July 21, 2018 / 6:53 PM / a year ago

Breakingviews - Sergio Marchionne leaves a giant sweater to fill

Sergio Marchionne, CEO of Fiat Chrysler, speaks at the North American International Auto Show in Detroit, Michigan January 11, 2016. REUTERS/Rebecca Cook

NEW YORK/MILAN (Reuters Breakingviews) - Sergio Marchionne leaves a massive sweater to fill. Fiat Chrysler’s board replaced him as chief executive on Saturday after complications from recent surgery caused his health to deteriorate. His successor, Mike Manley, runs Jeep – the Italian-American automaker’s most profitable brand that’s also at the core of Fiat’s new five-year plan. That ought to provide continuity. But without Marchionne at the wheel, 30 billion-euro Fiat may be a more attractive takeover target.

Marchionne, who was due to retire early next year, rescued Fiat from the brink of collapse in 2004. He then took over Chrysler after its taxpayer-funded quick-rinse bankruptcy in 2009 and confounded industry observers by turning it into the earnings engine for the entire group. That allowed him, just last month, to announce FCA’s balance sheet was about to switch from having net debt to net cash, an occasion he marked by briefly swapping his trademark black jumper for a necktie.

It’s fitting, then, that the board is replacing him with the man behind much of the company’s progress. Manley, a Brit, led a quadrupling of Jeep sales since taking over in 2009. And at last month’s capital-markets day to unveil the company’s plans up to the end of 2022, Marchionne said he wants Jeep to account for one in every 12 utility vehicles sold by the industry. Taking a “wild guess,” it would mean doubling sales.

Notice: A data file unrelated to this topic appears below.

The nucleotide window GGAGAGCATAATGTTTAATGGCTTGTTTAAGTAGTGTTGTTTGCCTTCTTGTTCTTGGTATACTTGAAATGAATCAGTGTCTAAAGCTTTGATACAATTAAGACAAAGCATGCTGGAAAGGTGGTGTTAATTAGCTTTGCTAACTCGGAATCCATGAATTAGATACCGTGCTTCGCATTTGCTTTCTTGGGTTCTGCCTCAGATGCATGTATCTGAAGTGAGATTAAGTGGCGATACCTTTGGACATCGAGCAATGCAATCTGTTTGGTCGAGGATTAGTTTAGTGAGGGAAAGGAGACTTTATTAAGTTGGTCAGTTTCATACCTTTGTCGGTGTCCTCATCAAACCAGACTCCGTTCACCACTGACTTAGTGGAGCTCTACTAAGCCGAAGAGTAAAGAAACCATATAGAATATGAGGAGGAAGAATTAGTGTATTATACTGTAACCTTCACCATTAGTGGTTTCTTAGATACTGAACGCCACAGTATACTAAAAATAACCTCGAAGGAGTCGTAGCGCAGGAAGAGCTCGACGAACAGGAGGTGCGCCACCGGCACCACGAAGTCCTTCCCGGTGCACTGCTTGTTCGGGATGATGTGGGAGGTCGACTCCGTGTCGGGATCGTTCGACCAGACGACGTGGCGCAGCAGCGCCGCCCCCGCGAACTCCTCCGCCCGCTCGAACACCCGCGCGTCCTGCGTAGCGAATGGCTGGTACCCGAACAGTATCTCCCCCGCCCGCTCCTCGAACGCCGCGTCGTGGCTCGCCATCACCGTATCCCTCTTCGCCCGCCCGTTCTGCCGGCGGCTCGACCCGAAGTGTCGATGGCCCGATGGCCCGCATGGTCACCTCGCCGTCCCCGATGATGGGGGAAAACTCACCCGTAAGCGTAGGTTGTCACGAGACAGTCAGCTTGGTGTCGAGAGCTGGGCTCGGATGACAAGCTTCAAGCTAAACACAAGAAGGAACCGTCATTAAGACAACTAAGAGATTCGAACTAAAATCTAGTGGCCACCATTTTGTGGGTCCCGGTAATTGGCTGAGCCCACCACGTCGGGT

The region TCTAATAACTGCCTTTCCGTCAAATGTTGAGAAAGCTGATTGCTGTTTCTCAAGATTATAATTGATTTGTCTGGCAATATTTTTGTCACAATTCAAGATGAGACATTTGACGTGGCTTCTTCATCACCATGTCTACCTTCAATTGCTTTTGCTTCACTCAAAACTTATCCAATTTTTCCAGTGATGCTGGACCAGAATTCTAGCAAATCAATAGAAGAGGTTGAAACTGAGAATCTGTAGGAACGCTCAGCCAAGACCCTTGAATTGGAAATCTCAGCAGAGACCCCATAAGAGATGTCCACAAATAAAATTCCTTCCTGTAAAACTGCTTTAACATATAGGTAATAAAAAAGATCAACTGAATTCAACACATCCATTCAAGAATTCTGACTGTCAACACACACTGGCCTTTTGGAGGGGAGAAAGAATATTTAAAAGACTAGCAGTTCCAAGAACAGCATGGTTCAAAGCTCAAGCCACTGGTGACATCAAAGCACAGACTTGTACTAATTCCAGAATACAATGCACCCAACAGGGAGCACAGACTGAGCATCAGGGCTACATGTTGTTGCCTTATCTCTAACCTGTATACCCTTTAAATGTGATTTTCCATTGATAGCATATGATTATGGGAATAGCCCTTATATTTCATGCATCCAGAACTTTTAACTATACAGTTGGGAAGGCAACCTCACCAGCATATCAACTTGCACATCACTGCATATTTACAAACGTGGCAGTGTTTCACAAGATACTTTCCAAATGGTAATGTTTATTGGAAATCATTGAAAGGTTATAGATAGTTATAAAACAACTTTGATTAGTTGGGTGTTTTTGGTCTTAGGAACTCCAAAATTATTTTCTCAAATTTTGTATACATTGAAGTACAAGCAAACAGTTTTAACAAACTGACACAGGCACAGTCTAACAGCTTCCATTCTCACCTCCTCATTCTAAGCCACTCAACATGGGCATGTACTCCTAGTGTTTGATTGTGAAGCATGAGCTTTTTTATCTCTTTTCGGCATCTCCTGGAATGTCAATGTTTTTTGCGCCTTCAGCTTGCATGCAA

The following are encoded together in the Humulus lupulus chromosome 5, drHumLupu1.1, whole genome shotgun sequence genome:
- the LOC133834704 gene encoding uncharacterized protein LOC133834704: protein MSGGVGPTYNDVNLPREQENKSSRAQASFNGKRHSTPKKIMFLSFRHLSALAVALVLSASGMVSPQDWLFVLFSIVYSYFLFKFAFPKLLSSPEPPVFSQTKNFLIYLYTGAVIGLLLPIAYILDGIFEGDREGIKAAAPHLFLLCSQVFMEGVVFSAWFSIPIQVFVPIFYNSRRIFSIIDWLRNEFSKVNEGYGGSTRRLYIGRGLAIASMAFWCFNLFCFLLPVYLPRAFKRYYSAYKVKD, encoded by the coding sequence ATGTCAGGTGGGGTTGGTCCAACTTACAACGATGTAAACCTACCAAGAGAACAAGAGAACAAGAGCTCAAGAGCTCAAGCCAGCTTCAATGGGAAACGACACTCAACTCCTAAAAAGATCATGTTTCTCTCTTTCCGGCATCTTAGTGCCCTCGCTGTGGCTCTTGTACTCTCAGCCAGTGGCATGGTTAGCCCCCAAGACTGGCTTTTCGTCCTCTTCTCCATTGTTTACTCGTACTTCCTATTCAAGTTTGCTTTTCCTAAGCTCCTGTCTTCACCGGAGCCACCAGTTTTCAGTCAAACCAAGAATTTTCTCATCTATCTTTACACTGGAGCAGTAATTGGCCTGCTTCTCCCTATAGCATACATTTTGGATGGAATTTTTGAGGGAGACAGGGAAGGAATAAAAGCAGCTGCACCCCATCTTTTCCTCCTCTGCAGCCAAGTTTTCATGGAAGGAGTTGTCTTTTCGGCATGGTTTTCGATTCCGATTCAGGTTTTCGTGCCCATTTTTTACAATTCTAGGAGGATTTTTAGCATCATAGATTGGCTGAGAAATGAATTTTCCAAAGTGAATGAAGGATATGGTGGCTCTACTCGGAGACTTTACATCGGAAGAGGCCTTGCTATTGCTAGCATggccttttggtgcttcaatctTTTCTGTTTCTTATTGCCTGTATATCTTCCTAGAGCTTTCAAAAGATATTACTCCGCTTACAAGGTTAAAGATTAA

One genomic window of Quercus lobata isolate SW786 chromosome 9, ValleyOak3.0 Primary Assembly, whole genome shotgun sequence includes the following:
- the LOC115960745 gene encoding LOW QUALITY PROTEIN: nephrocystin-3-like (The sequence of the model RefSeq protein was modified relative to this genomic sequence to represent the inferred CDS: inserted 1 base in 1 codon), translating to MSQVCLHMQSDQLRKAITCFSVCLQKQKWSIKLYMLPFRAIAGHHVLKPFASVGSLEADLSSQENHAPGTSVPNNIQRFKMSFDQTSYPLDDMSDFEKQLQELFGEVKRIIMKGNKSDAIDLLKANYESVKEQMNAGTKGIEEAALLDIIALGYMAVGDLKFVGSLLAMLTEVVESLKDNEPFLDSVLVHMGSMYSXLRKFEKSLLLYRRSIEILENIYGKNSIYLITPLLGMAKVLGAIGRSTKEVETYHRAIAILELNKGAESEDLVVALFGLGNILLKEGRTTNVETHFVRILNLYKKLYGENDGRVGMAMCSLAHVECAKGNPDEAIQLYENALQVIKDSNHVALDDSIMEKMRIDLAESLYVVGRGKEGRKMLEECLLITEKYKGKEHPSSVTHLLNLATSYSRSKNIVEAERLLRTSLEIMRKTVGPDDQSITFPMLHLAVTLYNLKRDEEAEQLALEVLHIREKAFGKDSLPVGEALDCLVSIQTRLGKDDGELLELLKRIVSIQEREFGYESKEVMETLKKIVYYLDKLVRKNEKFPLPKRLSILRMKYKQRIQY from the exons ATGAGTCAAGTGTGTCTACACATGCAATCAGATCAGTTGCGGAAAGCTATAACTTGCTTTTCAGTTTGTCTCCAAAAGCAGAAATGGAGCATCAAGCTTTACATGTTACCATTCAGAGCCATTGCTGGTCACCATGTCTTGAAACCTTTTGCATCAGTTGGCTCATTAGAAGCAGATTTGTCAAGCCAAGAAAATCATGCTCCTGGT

Jeep’s crucial role at FCA became clear last year when news swirled that Chinese automaker Great Wall was interested in buying the brand. Selling Jeep, Marchionne said, would leave just a “stump” behind that “cannot run.” A new five-year plan is meant to address that by reducing the number of small cars on offer, and increasing sales of Jeeps and other SUVs in both Europe and China.

Those will be big challenges for Manley. Fiat Chrysler has missed its own China targets. And Europeans are not as wowed by SUVs as Americans. Manley also needs to find a way to get FCA up to speed on both electric- and autonomous-vehicle development.

The new strategy, with which Manley would’ve been intimately involved, laid out Marchionne’s vision for keeping FCA independent. That was after his public overtures in 2015 for a merger partner fell on deaf ears. Perversely, losing such a charismatic and blunt boss may end up making the firm he saved a more attractive target in the future.


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